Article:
(And speaking of heart rate measurements, the Apple Watch, while I was jogging, sometimes give me measurements above 200 beats per minute! And one time, it measured my heart rate to be below 30 beats per minute while I was asleep! Weird! In the former, I know my heart rate was not that high since the Charge 2 measured my heart rate at around 150 bpm. Also, when I saw that reading in the Apple Watch, I re-adjusted the watch, waited for a couple of seconds, then waited until it gives a measurement that is equivalent to the one given by the Charge 2. It is so weird that sometimes the Apple Watch can give really wild measurements!)

The other app that I use is the app Pillow. With this app, you can determine the quality of your sleep with the use of the Apple Watch; yes, you have to wear your Apple Watch to bed... The data is then presented with a beautiful and colorful graphic. However, I still think the Apple Watch is overly sensitive, hence, a little movement can be misconstrued for a big one (see Stand below). Because of this, there is a large discrepancy between the measurements made by the Apple Watch and made by the Fitbit wearable. My sleep pattern is always worse based on the Apple Watch!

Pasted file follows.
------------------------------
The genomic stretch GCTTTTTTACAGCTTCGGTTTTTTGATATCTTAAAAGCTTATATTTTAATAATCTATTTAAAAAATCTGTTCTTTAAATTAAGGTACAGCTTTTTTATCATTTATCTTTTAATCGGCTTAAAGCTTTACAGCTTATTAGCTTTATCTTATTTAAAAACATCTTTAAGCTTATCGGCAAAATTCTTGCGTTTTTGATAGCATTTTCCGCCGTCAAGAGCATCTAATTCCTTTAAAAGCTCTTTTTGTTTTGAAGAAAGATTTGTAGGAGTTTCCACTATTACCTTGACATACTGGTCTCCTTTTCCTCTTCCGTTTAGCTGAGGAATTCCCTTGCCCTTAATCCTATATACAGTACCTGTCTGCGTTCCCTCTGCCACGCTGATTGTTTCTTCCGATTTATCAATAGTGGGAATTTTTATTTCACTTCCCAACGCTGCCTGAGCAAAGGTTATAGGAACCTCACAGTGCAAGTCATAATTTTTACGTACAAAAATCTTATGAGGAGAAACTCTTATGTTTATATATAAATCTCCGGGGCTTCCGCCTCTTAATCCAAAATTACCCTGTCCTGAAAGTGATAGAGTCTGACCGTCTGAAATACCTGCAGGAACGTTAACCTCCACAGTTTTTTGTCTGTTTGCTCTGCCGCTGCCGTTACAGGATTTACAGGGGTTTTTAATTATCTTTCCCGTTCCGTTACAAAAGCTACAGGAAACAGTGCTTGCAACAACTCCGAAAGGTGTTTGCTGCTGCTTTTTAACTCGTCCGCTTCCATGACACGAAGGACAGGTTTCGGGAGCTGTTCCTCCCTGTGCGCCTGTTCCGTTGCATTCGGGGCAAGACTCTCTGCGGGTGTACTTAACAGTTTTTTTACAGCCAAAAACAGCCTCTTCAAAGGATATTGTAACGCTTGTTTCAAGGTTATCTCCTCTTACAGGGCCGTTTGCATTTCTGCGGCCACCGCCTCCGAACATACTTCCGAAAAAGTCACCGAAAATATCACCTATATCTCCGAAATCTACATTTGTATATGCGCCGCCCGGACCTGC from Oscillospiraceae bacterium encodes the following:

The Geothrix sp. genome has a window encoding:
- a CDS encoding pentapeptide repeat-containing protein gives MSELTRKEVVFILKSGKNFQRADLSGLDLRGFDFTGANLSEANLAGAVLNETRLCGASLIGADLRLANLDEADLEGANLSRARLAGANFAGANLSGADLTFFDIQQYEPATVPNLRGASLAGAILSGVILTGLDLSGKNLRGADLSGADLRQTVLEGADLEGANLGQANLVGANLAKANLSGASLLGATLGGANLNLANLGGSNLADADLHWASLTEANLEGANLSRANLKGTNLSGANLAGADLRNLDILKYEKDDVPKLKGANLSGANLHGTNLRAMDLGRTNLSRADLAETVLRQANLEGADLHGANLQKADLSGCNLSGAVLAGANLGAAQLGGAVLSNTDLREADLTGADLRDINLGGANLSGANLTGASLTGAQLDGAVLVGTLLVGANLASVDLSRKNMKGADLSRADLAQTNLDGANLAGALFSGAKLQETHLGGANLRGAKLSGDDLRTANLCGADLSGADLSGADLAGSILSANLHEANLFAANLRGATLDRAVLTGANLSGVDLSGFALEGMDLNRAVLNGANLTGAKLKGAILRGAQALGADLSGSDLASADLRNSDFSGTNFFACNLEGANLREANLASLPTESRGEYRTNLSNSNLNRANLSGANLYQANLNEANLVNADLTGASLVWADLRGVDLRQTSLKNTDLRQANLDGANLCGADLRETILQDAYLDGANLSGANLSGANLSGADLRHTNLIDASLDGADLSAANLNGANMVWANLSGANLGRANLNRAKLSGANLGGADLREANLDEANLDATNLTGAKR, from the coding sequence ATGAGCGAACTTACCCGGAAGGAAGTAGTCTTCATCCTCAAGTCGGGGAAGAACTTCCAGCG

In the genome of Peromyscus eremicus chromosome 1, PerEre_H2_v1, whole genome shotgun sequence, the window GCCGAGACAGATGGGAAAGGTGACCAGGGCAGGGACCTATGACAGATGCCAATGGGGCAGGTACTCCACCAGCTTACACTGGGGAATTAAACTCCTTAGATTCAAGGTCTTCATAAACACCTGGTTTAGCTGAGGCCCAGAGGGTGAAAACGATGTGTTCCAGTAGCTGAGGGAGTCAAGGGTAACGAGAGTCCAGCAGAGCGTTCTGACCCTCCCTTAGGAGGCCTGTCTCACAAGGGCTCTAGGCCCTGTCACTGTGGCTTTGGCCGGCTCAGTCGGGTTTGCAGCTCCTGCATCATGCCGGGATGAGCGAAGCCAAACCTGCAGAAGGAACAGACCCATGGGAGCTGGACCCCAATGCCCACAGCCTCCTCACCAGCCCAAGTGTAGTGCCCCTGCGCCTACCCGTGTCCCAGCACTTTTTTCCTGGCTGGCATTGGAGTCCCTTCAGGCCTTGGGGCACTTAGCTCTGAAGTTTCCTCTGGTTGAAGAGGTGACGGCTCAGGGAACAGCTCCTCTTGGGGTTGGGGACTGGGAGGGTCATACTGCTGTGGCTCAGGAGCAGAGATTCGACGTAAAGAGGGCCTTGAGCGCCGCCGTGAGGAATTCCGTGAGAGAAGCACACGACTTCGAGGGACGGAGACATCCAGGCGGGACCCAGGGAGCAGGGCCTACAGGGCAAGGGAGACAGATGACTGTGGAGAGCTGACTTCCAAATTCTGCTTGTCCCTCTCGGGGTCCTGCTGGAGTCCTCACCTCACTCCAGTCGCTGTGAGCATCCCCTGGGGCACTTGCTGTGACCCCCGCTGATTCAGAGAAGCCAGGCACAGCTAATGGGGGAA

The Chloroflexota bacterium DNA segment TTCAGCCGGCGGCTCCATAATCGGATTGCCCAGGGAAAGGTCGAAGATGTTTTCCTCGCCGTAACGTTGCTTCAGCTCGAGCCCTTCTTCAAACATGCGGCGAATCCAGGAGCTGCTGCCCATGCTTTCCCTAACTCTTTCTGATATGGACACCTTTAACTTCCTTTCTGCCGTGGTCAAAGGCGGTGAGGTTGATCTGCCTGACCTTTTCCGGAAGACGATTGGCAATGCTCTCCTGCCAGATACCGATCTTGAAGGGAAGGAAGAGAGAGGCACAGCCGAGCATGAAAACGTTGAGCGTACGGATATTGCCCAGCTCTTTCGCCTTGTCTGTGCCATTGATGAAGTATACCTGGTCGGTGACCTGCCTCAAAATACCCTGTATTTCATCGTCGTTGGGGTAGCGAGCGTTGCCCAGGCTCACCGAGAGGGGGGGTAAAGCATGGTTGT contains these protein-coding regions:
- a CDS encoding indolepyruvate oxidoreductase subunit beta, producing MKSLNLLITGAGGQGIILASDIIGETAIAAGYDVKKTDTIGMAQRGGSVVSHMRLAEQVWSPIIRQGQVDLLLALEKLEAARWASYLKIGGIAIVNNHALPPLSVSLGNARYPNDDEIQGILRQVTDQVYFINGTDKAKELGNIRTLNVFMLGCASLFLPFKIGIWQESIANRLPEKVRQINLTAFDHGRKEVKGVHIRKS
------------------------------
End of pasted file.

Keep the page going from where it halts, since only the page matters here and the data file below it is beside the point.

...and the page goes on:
Pillow is a very nice app but sleep detection is not automatic... And the process of using tracking is a convoluted process:

  1. set the time you want to wake up on the iPhone app
  2. press start on the iPhone app (the iPhone app will then tell you to press the "Start" button on the Watch)
  3. after you press start on the Watch, you will select a mode on the Watch app (you can actually tell the app on the watch to remember your preference in this step)
  4. you can choose to enter sleep notes
  5. put the phone face down or turn off the screen
  6. when you wake up, remember to turn off the sleep tracking of the app

With the Fitbit Charge 2, you will have to do the following steps to activate sleep tracking: